Friday was mostly spent at the Great Western Railway Sheds Shopping Oulet. Recommended. Go, if you haven't been before. It's an ever-changing multi-mall of bargain outlets, completely different from any other mall I've ever been in. I bought all sorts of goodies, and my Mum got all kinds of generous and started buying me even more things. None of it was more than 2/3rds it's RRP, and the bedsheets I got were less than 1/3rd price.  And if you want to feel like you've improved your mind while you're there, there's a museum of the Great Western Railway next door, which is so engaging and lively it made Waddesdon look like a maths textbook.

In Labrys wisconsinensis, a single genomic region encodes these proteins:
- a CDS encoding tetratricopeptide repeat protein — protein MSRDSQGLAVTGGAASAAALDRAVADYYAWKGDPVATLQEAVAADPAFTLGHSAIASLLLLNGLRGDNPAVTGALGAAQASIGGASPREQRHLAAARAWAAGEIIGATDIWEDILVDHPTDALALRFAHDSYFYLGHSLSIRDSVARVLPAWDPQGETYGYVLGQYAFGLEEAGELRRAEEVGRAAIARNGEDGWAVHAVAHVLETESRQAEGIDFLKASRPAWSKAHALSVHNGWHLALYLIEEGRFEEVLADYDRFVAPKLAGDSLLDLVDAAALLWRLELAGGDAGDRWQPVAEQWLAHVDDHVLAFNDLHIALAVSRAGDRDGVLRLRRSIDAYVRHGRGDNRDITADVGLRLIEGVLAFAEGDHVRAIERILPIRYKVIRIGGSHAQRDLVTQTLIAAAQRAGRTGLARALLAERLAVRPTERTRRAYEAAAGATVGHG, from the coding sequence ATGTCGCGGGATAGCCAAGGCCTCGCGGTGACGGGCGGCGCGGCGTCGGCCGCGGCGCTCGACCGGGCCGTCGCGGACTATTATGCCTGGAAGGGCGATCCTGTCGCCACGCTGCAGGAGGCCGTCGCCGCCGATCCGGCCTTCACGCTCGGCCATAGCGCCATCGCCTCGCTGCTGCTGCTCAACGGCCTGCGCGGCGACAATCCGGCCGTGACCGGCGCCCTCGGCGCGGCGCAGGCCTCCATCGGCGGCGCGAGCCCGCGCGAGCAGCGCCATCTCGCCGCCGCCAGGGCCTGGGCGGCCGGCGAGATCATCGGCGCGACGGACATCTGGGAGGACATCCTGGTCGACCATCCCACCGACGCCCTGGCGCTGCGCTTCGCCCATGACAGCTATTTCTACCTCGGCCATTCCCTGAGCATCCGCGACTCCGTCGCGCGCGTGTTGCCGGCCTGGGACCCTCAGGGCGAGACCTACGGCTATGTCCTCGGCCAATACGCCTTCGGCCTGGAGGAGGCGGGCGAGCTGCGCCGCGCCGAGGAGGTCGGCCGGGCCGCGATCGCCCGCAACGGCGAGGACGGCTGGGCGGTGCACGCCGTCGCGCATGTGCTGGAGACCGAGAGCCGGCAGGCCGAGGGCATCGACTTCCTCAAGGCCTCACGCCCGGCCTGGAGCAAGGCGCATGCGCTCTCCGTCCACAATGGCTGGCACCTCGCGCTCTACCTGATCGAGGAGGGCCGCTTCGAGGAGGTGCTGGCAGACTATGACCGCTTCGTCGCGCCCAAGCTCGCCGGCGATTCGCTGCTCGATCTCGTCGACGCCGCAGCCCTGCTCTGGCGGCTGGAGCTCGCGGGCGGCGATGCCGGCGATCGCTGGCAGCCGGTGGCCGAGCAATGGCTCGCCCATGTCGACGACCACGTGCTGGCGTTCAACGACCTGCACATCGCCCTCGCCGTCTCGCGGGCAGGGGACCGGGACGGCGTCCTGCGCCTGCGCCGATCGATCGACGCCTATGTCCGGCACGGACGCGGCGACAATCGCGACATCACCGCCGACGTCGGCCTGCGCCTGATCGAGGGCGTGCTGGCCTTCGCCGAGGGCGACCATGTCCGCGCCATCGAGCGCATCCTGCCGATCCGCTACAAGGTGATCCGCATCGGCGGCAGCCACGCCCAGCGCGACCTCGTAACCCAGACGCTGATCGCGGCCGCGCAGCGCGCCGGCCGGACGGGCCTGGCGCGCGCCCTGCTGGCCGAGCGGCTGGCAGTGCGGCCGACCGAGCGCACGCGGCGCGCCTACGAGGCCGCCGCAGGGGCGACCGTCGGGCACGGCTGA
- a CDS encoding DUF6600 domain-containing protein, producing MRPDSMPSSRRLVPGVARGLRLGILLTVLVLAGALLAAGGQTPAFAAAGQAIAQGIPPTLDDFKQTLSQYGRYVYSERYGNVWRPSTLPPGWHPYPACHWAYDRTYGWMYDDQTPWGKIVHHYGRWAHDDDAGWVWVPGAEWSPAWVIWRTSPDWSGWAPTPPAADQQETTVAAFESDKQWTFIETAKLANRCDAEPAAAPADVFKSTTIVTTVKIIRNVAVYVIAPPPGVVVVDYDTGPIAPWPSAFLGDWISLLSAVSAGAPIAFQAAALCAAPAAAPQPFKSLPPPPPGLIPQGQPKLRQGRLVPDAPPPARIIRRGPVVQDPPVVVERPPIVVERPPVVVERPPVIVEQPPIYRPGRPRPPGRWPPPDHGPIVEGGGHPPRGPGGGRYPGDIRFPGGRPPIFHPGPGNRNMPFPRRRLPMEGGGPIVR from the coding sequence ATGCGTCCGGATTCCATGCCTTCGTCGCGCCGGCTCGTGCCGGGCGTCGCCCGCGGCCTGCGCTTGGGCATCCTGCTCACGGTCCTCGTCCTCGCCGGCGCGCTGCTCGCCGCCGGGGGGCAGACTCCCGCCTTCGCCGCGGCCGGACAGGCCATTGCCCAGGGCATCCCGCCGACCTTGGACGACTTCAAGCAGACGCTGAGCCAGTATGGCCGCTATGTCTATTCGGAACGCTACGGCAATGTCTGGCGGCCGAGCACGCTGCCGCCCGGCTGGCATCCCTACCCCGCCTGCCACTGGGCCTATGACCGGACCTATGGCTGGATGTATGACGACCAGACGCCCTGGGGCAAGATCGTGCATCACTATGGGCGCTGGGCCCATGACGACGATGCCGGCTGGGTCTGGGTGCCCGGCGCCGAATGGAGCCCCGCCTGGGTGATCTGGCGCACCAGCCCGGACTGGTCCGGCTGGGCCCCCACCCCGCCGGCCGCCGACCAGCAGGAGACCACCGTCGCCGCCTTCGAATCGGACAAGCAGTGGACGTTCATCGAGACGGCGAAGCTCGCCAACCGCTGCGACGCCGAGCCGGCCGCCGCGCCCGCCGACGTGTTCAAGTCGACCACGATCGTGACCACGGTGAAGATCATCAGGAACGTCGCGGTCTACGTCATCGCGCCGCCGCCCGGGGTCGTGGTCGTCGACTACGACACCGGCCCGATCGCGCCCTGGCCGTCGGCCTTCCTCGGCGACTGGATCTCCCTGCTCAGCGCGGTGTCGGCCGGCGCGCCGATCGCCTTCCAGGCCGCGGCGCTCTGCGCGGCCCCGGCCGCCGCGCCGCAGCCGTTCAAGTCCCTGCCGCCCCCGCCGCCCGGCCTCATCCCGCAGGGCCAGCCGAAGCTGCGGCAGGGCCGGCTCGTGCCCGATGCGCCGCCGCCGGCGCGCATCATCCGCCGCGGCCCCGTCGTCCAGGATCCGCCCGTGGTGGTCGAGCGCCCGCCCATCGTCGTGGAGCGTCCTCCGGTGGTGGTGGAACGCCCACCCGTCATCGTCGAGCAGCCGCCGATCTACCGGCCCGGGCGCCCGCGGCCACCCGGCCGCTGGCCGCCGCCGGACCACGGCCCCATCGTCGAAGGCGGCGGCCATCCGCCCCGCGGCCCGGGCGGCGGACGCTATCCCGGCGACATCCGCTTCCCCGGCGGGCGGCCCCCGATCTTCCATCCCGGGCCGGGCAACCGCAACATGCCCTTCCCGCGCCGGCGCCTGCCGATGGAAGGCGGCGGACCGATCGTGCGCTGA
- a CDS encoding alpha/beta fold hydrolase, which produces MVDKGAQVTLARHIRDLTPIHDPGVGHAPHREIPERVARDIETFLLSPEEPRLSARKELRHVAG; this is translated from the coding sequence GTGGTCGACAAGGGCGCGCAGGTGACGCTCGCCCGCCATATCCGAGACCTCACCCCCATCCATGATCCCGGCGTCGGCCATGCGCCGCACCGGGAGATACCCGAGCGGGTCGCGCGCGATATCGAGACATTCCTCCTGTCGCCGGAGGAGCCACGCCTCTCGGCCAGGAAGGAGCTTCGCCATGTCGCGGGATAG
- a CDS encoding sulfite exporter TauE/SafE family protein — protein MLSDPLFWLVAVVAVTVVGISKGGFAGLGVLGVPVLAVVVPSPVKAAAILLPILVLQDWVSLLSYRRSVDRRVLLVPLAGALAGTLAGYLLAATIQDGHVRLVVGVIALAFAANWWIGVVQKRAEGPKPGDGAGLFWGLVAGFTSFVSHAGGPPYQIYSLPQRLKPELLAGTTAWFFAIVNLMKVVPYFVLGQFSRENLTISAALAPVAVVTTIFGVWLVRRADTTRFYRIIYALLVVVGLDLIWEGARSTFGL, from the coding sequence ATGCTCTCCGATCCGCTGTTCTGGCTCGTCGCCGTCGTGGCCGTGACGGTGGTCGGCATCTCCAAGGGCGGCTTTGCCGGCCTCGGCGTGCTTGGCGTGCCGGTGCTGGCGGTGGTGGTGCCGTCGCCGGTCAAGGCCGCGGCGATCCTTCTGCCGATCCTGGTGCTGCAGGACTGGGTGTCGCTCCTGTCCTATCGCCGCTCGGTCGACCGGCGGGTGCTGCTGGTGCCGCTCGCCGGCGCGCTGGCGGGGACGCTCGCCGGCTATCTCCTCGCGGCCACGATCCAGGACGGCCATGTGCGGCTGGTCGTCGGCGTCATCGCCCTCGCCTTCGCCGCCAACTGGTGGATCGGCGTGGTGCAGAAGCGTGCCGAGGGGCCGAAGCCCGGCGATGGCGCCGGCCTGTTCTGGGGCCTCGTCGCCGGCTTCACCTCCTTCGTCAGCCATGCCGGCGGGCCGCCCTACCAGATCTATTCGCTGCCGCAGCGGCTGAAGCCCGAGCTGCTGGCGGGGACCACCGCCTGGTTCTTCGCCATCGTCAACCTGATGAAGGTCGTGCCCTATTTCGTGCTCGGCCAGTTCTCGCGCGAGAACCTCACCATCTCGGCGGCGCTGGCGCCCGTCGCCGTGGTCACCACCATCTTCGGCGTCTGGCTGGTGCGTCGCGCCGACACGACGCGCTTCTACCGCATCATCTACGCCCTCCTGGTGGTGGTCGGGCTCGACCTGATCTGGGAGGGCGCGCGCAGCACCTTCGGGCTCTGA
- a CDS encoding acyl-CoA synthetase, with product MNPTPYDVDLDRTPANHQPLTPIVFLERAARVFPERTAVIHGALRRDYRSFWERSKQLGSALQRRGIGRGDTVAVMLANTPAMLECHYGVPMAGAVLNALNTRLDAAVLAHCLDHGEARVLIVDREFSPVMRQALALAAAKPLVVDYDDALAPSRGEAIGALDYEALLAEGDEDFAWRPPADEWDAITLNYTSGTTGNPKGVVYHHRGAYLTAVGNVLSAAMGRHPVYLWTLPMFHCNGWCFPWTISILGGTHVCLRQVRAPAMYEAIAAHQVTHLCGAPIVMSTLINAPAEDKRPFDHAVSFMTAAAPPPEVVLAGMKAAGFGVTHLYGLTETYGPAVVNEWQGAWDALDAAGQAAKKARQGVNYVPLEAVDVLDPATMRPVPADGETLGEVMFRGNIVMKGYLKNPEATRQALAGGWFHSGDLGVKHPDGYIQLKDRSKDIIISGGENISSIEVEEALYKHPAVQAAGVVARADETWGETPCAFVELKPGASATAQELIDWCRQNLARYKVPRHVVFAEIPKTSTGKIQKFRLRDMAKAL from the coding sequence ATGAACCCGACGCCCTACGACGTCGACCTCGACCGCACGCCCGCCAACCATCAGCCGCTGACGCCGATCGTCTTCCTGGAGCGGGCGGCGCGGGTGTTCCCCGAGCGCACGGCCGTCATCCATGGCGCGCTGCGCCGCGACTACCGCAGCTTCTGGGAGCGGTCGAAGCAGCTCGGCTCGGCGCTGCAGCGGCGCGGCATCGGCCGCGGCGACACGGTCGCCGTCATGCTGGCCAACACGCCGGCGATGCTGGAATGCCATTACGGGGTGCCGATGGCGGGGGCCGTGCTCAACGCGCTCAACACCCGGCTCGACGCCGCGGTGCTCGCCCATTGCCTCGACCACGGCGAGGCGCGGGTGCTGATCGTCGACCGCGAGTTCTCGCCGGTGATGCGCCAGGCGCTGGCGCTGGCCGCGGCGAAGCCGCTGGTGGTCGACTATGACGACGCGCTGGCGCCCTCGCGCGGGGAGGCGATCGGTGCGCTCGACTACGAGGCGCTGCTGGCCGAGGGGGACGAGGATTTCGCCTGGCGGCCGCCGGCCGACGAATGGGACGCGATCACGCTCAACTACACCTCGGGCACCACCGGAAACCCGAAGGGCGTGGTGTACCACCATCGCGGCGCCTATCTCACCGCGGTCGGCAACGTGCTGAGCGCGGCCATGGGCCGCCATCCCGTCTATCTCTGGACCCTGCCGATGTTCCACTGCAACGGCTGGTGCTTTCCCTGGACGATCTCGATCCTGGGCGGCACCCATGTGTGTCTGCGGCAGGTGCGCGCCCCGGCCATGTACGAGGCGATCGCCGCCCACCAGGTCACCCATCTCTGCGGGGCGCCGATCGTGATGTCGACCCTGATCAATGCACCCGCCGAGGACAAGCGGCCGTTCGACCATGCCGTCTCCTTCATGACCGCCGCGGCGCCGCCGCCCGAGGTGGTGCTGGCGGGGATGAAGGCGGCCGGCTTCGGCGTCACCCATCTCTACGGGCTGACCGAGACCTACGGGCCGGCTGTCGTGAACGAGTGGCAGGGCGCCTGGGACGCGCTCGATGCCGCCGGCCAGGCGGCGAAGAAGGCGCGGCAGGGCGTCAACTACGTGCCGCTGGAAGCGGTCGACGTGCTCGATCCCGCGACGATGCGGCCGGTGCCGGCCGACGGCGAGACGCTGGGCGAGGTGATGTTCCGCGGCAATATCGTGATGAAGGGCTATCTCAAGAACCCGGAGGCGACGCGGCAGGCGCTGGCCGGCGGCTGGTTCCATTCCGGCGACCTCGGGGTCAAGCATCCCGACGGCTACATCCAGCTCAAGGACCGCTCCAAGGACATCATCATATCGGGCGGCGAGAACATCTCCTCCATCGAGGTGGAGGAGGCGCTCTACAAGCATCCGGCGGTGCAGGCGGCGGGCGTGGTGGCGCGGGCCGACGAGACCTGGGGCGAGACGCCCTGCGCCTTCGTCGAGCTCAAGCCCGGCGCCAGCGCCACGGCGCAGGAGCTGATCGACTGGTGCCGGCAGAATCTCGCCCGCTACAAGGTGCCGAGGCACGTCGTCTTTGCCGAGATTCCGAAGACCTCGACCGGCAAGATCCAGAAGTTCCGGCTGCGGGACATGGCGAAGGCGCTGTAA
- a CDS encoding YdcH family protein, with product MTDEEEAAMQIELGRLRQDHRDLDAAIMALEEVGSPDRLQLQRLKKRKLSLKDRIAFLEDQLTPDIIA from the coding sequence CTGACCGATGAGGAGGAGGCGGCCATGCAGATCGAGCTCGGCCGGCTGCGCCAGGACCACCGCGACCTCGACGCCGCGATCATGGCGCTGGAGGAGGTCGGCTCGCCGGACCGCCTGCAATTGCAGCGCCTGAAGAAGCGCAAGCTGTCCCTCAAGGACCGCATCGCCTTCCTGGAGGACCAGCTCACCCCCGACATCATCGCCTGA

I'll leave you with a snippet from the beginning of LLL. Ferdinand (King of Navarre) has just persuaded his friends to sign an oth that they'll spend three years with him studying, fasting, and having no contact with women:
You swore to that, Biron, and to the rest.
By yea and nay, sir, then I swore in jest. What is the end of study? let me know.
Why, that to know, which else we should not know.
Things hid and barr'd, you mean, from common sense?
Ay, that is study's godlike recompense.
I love Shakespeare.